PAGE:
A double-agent sacrifices all his ideals in order to save his smuggler lover before a government coup takes over their decadent city in Lara Elena Donnelly’s glam spy thriller debut, now a Nebula finalist for Best Novel!
“Exploring the roots of hatred, nationalism, and fascism, while at the same time celebrating the diversity, love, romance, fashion, and joy the world is capable of producing.” —Bookriot
The Smuggler: By day, Aristide Makricosta is the emcee for Amberlough City’s top nightclub. By night, he moves drugs and refugees under the noses of crooked cops.
The Spy: Covert agent Cyril DePaul thinks he’s good at keeping secrets, but after a disastrous mission abroad, he makes a dangerous choice to protect himself…and hopefully Aristide too.
The Dancer: Streetwise Cordelia Lehane, burlesque performer at the Bumble Bee Cabaret and Aristide’s runner, could be the key to Cyril’s plans—if she can be trusted.
As the twinkling marquees lights yield to the rising flames of a fascist revolution, these three will struggle to survive using whatever means — and people — necessary. Including each other.
“James Bond by way of Oscar Wilde.” —Holly Black
“Sparkling with slang, full of riotous characters, and dripping with intrigue, Amberlough is a dazzling romp through a tumultuous, ravishing world.” —Robert Jackson Bennett, winner of the Shirley Jackson Award and the Edgar Award
“Astonishing first novel!” —World Fantasy Award-winning author Ellen Kushner
At the Publisher's request, this title is being sold without Digital Rights Management Software (DRM) applied.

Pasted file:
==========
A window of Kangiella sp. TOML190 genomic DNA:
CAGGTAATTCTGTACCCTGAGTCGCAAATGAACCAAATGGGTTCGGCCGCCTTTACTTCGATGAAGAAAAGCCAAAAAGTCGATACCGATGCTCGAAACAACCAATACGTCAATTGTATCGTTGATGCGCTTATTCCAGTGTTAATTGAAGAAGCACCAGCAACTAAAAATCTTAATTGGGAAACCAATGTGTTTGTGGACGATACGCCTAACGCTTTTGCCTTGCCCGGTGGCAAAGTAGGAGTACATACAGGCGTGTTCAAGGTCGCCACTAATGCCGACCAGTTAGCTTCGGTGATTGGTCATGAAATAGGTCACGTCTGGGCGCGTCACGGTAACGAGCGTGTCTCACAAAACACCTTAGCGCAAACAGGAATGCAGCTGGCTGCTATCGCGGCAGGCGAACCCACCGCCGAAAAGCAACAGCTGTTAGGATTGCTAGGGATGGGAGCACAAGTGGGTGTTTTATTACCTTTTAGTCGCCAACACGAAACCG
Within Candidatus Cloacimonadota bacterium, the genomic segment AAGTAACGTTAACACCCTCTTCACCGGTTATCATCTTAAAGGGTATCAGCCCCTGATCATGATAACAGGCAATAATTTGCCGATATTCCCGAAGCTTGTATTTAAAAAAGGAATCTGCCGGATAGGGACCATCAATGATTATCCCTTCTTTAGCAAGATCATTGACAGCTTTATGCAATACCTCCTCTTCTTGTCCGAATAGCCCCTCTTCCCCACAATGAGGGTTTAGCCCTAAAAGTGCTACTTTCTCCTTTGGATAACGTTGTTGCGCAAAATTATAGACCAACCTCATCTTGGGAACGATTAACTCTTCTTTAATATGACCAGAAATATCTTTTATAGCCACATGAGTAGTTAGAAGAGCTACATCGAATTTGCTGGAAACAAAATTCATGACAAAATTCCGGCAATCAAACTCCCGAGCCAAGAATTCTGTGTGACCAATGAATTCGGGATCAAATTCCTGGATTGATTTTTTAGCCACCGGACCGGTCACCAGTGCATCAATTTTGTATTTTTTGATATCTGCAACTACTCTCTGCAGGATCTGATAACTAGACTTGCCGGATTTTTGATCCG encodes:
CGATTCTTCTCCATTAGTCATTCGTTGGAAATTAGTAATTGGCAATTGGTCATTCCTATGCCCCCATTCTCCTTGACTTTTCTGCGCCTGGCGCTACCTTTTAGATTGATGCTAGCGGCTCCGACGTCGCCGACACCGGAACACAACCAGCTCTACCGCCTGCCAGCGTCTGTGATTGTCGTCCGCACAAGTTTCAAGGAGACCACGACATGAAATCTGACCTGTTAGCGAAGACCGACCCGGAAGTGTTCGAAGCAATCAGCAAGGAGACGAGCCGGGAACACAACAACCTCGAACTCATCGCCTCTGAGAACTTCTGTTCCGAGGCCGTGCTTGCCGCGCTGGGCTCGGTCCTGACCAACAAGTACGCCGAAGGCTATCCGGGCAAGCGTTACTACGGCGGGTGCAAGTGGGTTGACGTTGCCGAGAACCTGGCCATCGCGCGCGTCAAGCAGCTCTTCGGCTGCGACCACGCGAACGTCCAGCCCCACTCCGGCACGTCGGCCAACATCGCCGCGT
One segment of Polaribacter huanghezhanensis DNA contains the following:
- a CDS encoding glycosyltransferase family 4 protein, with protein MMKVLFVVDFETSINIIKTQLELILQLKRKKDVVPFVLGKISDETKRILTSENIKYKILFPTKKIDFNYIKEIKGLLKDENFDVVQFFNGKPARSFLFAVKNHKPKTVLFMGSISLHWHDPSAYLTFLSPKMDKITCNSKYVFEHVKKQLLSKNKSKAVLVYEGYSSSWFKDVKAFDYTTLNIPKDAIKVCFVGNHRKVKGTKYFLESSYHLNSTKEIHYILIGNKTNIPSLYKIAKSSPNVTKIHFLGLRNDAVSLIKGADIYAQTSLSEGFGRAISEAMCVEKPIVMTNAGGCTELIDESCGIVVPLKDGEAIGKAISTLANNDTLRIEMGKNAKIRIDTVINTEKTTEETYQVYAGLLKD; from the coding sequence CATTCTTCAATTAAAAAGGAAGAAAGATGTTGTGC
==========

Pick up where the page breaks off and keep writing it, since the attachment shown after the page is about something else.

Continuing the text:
Donnelly blends romance and tragedy, evoking gilded-age glamour and the thrill of a spy adventure, in this impressive debut. In an imagined multinational setting that owes much to pre-WWII Europe but has its own complicated politics, Cyril DePaul is a young man of privilege who's gotten in over his head as an agent for the Amberlough government. Cordelia Lehane is content to scrape out a living any way she can, whether by fabulous stage performances or black market dealings. Cyril is comfortable as a dilettante until a mission goes badly, putting his lover, burlesque performer Aristide Makricosta, at risk under a rising conservative regime that aims to consolidate the four diverse nation-states of Gedda into "one tightly controlled entity." Aristide recruits Cordelia's help without knowing the mortal danger Cyril has accepted in his effort to protect them both. Donnelly's masterly creation is richly imagined and moves at an unchecked pace, painting a layer of sumptuous indulgence over a society of corruption, vice, and oppression. The romance between Cyril and Aristide is presented matter-of-factly; the flaws, roughness, and sincerity are organic to the relationship rather than being the tropes of gay narratives. Cordelia is a singular character, beholden to nobody and far more capable than the supposedly stronger people who are enchanted by her beauty and hope to command her elusive loyalty. When goodness and virtue cannot endure, the characters are drawn inexorably to their limits in a conclusion that is as heartbreaking as it is satisfying.